Dr Marianne Wyder, a PhD graduate from the UWS Social Justice Social Change Research Centre, studied 90 people aged between 17 to 65 years, who had attempted suicide and had been taken to a hospital emergency department. She interviewed them as soon as possible after the event.
The study was carried out in collaboration with Westmead Hospital as part of an Australian Research Council Strategic Partnerships with Industry Research and Training (SPIRT) grant.
Dr Wyder found over half of the study participants - 51 per cent - tried to make a suicide attempt after thinking about it for 10 minutes or less, with an additional 16 per cent contemplating it for less than half an hour.
Dr Wyder found the impulsiveness of this suicidal behaviour was often fuelled by drugs and alcohol, with men the group most likely to be under the influence. Of the 29 per cent of participants who harmed themselves while affected by alcohol, the overwhelming majority - 93 per cent - said they considered their actions for less than 10 minutes.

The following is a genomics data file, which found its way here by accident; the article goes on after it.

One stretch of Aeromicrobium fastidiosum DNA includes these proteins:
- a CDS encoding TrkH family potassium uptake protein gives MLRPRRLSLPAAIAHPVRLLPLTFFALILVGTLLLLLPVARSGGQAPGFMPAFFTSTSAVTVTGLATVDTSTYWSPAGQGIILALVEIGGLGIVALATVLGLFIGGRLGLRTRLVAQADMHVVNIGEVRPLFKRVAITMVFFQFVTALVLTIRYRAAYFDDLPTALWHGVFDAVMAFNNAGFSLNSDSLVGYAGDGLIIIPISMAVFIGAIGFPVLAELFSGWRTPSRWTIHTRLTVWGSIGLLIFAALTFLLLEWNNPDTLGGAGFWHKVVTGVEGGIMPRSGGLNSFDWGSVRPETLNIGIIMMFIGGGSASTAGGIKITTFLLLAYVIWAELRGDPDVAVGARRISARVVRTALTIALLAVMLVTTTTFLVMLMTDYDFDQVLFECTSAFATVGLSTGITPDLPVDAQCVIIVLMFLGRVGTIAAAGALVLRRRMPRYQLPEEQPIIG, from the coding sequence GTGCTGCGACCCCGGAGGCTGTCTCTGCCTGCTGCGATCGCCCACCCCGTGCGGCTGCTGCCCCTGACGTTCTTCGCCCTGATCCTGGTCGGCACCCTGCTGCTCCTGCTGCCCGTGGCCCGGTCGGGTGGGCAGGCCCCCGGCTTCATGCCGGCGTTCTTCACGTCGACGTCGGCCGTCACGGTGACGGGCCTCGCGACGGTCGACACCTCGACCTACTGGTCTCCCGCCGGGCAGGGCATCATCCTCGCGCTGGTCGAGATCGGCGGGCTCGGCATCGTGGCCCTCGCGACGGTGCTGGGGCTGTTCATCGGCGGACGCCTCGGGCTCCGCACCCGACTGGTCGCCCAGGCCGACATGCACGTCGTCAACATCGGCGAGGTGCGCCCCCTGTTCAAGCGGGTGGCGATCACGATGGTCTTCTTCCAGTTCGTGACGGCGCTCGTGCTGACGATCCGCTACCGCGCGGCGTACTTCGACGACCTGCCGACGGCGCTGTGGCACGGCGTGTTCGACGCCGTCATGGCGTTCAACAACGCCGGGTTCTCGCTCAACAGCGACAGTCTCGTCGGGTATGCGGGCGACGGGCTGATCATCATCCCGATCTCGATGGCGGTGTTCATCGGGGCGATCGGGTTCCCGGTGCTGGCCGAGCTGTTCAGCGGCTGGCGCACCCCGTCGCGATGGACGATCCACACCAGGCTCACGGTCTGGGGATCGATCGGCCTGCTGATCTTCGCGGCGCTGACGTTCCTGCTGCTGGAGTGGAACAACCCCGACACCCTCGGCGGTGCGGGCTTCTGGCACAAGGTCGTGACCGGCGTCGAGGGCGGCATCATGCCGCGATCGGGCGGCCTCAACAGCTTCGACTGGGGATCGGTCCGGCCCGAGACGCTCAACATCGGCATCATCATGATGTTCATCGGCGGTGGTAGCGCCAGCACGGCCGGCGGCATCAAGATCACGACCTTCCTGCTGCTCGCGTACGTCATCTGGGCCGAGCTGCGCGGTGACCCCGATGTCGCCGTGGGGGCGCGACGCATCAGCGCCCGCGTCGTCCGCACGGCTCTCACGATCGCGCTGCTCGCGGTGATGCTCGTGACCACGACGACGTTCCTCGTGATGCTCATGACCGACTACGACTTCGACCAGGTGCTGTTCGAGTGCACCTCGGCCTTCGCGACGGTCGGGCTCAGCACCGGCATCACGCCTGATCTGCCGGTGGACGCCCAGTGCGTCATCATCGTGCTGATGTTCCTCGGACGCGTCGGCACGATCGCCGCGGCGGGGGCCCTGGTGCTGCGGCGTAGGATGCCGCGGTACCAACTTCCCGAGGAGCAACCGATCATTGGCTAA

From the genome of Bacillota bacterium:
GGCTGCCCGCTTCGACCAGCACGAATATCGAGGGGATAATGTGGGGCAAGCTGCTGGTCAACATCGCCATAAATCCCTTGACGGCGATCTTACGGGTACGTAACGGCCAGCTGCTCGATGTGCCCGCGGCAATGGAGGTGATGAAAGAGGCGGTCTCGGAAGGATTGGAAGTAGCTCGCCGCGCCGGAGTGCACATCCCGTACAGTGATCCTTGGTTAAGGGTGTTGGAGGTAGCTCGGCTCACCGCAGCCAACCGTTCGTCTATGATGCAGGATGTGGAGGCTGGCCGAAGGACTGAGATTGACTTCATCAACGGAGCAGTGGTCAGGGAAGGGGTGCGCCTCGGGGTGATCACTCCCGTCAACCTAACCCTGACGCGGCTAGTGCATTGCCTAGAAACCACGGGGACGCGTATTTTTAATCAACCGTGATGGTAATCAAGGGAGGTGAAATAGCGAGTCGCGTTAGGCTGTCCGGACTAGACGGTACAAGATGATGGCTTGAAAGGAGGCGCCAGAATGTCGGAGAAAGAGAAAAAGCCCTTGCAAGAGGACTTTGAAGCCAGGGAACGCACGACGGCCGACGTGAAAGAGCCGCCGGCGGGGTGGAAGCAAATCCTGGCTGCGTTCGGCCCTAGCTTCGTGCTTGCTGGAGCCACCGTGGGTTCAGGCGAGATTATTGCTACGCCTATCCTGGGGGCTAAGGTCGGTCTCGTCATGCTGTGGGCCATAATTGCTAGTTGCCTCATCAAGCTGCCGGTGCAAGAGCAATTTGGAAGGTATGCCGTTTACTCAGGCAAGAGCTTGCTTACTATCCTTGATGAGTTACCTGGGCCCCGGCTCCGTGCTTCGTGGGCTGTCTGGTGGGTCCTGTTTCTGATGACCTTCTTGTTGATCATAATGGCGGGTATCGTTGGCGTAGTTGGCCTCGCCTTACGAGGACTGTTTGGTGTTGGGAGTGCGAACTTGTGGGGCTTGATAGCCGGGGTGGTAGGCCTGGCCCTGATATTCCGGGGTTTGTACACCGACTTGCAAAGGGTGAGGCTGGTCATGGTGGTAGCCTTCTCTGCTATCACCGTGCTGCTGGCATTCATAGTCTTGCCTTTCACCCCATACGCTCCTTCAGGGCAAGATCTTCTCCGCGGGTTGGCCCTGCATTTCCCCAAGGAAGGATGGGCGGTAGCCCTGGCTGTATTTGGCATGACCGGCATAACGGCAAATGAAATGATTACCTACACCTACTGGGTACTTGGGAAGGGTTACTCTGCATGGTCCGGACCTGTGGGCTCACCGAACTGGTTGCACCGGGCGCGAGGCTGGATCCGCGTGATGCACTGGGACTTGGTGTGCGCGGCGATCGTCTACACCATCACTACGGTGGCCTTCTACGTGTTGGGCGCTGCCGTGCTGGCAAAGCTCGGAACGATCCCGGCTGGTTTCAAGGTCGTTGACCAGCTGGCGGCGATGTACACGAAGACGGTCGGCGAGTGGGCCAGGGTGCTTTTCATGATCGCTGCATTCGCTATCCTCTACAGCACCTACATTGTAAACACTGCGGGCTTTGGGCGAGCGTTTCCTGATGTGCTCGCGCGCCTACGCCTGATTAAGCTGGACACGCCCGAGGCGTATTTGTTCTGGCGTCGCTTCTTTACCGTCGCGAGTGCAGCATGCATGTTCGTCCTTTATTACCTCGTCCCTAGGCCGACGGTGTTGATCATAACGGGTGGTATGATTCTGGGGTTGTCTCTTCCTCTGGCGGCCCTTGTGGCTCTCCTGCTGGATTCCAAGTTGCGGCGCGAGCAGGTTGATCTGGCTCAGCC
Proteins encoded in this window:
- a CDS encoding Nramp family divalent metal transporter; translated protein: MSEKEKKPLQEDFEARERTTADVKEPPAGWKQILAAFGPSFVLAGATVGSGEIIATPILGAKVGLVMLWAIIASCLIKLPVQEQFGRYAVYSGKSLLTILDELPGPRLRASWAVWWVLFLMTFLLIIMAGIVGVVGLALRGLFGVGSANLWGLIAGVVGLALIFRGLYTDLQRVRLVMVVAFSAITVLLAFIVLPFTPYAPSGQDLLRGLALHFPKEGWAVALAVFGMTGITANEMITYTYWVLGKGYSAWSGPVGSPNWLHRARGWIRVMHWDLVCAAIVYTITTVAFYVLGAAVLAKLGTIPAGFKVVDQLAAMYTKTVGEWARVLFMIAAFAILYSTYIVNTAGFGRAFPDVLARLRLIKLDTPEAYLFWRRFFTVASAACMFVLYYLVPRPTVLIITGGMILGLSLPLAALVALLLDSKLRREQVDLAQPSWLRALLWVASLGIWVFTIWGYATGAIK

Surprisingly, the study found that for many of these participants their suicidal impulses were short lived. Only one fifth - 21 per cent - reported still feeling suicidal 12 hours after their attempt.
Dr Wyder says the research dispels the myth that suicide attempts are always a pre-meditated, long-planned act.
"The problem of non-fatal acts of deliberate self-harm or attempted suicide is much bigger and more frequent than most of us realise.
Conservative estimates have suggested that for every death by suicide, there are between ten to thirty attempts, which means there could be anywhere between 20,000 and 60,000 people in N
Contact: Amanda Whibley